You may or may not be aware that there a many different types of yoga practice out there and more appearing all the time.
To get you started we found a brilliant quiz you can take:
OK, I hear you say, but these yoga types mean nothing to me. The quiz told me which yoga type suits me but what do I do with that information?
Take a look at this very simple infographic that details 6 yoga types:
It includes who each of the 6 types of yoga are perfect for and the main elements of the yoga practice – you may find drawn to one or another type of yoga practice. Alternatively try out different classes near you and see which yoga type fits you in that manner.
The answer: you take a peek at the knowledgebase we have put together to help guide you on your yoga journey.
Let me give you an example. I tried out the quiz and my result was: Ashtanga yoga. The image shown is what the knowledgebase reveals about this type of yoga.
To navigate the knowledgebase choose the tab your yoga type sits under to learn more about a particular type of yoga.
Whilst yoga is firmly based in ancient practice and wisdom it hasn’t stopped western practitioners from making it their own and putting their own twist on things.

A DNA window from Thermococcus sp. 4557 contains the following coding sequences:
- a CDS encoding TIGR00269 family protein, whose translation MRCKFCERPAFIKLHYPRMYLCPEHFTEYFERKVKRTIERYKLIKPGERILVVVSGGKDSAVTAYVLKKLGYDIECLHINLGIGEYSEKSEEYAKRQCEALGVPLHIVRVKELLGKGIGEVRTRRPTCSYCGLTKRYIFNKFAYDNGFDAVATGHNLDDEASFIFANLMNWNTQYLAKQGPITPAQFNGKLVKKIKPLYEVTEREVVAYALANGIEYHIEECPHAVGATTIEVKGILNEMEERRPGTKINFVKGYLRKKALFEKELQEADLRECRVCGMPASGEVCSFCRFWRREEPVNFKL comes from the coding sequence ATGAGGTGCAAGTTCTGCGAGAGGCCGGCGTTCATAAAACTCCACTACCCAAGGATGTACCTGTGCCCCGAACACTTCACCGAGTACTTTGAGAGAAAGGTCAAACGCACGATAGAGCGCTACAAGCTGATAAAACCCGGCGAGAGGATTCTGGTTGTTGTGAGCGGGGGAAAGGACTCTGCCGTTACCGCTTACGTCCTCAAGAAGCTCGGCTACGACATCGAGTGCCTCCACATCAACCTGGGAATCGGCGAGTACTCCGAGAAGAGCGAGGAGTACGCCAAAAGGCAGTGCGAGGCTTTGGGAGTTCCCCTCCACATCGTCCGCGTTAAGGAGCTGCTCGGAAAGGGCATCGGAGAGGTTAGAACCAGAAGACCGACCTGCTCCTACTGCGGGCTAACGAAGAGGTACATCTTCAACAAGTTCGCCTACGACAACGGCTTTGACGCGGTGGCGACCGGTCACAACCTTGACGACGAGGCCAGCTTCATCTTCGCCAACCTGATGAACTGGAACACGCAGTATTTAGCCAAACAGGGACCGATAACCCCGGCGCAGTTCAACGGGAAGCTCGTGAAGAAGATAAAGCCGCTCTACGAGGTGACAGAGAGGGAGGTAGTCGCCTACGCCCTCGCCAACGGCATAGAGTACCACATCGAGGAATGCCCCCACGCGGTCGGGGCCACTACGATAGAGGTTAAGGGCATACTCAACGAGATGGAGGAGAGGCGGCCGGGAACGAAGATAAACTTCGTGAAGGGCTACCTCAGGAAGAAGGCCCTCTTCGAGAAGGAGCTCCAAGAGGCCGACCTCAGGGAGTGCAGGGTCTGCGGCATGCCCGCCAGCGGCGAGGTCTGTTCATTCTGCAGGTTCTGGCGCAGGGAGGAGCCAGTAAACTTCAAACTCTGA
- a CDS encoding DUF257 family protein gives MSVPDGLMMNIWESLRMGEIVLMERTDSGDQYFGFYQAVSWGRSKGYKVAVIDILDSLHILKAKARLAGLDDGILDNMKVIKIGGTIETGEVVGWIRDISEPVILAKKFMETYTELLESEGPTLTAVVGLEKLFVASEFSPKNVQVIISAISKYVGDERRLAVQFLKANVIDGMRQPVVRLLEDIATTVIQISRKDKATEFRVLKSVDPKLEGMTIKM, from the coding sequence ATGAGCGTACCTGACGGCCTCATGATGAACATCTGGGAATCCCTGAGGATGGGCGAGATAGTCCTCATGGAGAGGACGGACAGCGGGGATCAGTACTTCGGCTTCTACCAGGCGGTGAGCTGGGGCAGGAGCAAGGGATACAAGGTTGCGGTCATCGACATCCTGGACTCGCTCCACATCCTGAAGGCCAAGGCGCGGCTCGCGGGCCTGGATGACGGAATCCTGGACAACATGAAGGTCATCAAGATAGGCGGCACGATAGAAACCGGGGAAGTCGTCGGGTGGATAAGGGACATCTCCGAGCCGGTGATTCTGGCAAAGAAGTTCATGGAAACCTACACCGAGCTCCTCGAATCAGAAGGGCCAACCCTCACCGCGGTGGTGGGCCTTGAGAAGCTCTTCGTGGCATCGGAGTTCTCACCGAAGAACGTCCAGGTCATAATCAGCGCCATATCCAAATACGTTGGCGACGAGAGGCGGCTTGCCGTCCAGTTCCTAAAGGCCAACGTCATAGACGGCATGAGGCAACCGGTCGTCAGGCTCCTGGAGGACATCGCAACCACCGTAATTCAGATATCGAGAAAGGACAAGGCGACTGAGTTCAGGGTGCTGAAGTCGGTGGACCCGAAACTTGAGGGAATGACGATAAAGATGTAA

Let me give you some examples that might appeal to you.
- Do you have a small dog that you love spending time with? Yes, why not try Doga! Yoga with your dog.
- Love being in, on the water? Shine Om takes fitness and yoga to the water. Paddle boarding has become the ‘must do’ water sport of late and Shine Om (and no doubt others) offer a beginner friendly activity practising yoga on a paddleboard. What’s there not to love!
- Think Yoga is all about silence and introspection. Well you can think again. Here in Brighton at Lick Yoga you can try out a new yoga concept – Yoga Disco.
- As a separate initiative they have also introduced the ‘pay as you feel’ yoga classes – this is becoming more and more popular here in Brighton with several ‘pay as you feel’ initiatives e.g Real Junk Food Project Brighton – Feed Bellies not Bins!